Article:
Spring cleaning is the perfect time to tackle these allergy triggers.
If you have indoor allergies, you probably already know that regular cleaning is important. You might already dust, sweep up crumbs, and vacuum your carpet frequently. Still, even regular cleaners might miss a few sneaky spots—and those spots can gather allergens. Spring cleaning is the perfect time to tackle all the triggers of your indoor allergies.
Some of the most common triggers of indoor allergies include:
- Dust mites and cockroaches (more specifically, their saliva and feces)
- Pet dander from dogs and cats
- Mold and mildew
Spring Cleaning Tasks for Indoor Allergies
While you’re spring cleaning this year, don’t forget to add these tasks to your list to reduce symptoms of indoor allergies.
1. Throw your fabric curtains in the laundry
Fabric like curtains can give a home to dust mites. And be honest—when was the last time you cleaned them? To reduce the amount of allergens in your home, experts actually recommend switching to blinds or other non-fabric window coverings. If a major change like that is not an option for you, give them a good wash in the laundry.
2. Launder your pillows, too
You probably wash your pillowcases regularly, but the pillows themselves also accumulate allergens. In general, you should be able to wash any pillow unless it says “dry clean only.” Make sure it dries completely before you cover it in a pillowcase and sleep on it.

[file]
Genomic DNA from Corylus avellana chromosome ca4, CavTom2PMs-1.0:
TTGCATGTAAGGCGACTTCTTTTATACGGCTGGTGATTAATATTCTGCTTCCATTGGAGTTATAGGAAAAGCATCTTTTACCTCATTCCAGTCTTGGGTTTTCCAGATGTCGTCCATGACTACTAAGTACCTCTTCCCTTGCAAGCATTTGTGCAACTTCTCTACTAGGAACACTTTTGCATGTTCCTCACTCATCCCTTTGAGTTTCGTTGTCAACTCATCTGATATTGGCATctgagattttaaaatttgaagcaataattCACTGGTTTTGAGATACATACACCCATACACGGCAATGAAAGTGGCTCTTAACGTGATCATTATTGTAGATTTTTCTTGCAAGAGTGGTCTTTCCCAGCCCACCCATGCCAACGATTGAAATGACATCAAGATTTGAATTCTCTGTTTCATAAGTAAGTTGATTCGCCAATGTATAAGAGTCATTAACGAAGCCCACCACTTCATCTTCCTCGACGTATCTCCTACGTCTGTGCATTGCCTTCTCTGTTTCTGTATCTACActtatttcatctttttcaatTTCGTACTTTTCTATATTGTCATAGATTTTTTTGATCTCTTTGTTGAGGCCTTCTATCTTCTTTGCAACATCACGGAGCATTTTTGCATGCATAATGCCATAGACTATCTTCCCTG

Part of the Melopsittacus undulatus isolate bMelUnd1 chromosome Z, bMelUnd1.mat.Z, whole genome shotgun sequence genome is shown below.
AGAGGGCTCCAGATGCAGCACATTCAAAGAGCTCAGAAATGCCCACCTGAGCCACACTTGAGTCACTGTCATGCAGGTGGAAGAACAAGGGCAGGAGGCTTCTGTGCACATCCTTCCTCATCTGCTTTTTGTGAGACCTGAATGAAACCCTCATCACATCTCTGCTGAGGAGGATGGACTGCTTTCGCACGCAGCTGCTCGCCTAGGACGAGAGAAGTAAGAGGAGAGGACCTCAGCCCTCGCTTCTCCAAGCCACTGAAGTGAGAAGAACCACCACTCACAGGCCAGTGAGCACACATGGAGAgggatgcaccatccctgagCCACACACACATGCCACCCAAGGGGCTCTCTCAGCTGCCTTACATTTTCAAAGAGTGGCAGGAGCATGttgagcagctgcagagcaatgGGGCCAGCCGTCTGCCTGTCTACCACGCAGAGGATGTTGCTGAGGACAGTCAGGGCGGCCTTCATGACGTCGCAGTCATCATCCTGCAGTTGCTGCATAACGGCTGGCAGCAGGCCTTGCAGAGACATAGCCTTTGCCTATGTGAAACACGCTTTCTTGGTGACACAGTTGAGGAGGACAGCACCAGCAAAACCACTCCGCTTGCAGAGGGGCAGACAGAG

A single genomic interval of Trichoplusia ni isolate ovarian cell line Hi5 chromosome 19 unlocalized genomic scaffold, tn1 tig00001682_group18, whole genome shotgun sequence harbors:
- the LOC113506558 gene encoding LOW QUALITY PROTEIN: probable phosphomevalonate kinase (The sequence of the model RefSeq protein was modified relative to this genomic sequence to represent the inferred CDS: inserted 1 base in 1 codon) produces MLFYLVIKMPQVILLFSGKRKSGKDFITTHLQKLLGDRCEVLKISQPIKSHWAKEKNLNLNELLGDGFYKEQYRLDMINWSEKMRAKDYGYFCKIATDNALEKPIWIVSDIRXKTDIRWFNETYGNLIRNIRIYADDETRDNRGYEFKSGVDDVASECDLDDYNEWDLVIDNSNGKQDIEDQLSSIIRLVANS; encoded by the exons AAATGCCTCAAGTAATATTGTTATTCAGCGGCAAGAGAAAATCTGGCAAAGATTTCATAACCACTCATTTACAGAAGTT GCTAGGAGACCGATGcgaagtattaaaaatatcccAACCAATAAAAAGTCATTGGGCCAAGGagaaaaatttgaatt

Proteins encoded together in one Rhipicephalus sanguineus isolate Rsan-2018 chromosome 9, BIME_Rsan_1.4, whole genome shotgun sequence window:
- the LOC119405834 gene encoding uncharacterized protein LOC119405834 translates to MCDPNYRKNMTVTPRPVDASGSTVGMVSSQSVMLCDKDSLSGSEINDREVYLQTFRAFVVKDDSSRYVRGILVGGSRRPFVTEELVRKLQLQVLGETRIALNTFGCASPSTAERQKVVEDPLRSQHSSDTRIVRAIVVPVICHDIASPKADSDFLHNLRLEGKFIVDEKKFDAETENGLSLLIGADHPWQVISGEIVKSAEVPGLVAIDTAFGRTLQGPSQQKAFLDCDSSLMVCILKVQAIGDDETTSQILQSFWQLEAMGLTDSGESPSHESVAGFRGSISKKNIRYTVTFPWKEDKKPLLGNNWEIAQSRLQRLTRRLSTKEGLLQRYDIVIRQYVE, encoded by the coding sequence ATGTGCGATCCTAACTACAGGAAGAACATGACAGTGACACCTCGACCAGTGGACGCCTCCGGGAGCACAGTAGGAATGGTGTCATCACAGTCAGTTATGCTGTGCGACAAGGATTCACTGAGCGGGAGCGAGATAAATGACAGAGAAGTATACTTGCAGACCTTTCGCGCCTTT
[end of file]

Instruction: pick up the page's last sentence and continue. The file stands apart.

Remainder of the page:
3. Clean under your kitchen appliances
Crumbs and food scraps attract cockroaches (yuck). Even if you sweep your kitchen and dining area regularly, you might miss the areas under your fridge, oven, and dishwasher. This spring, make sure to pull out those appliances so you can sweep away any cockroach-attracting crumbs.
4. Scrub mold and mildew from shower walls
It’s no fun cleaning mold and mildew, but it has to be done. Don’t forget the sneaky spots, like vents, exhaust fans, and corners.
5. Deep clean your carpets with a dry steam cleaner
You probably know that experts recommend replacing any carpet in your home with hard flooring, such as wood or tiles. Well, that’s not always an option. You might be renting your home, or you simply don’t have the budget to do a major change like that.
Regular vacuuming can help reduce dander and dust mites on carpet. However, it may also shake up the particles and launch them into the air. A dry steam cleaner can help clean your carpet without dispersing allergens everywhere. Just make sure to dry the carpet completely afterward to prevent mildew.
6. Launder your pets’ beds and stuffed toys
These are yet another example of fabric items that attract dust mites and dander. (Plus, any toy that goes in your pet’s mouth probably has a lot of germs on it, too.) Learn more tips for dealing with pet dander allergies here.
7. Clean or replace the filters on your air conditioning units
Air conditioners push around the air that you breathe, so they may worsen allergies. A good filter can help catch dander, pollen, and mold particles to make the air a little cleaner. (Learn more here about how to purify your air at home.)
Remember, spring cleaning can help you polish up your home, but don’t skip the regular cleanings year round. Your lung health—and your quality of life—will benefit from your efforts.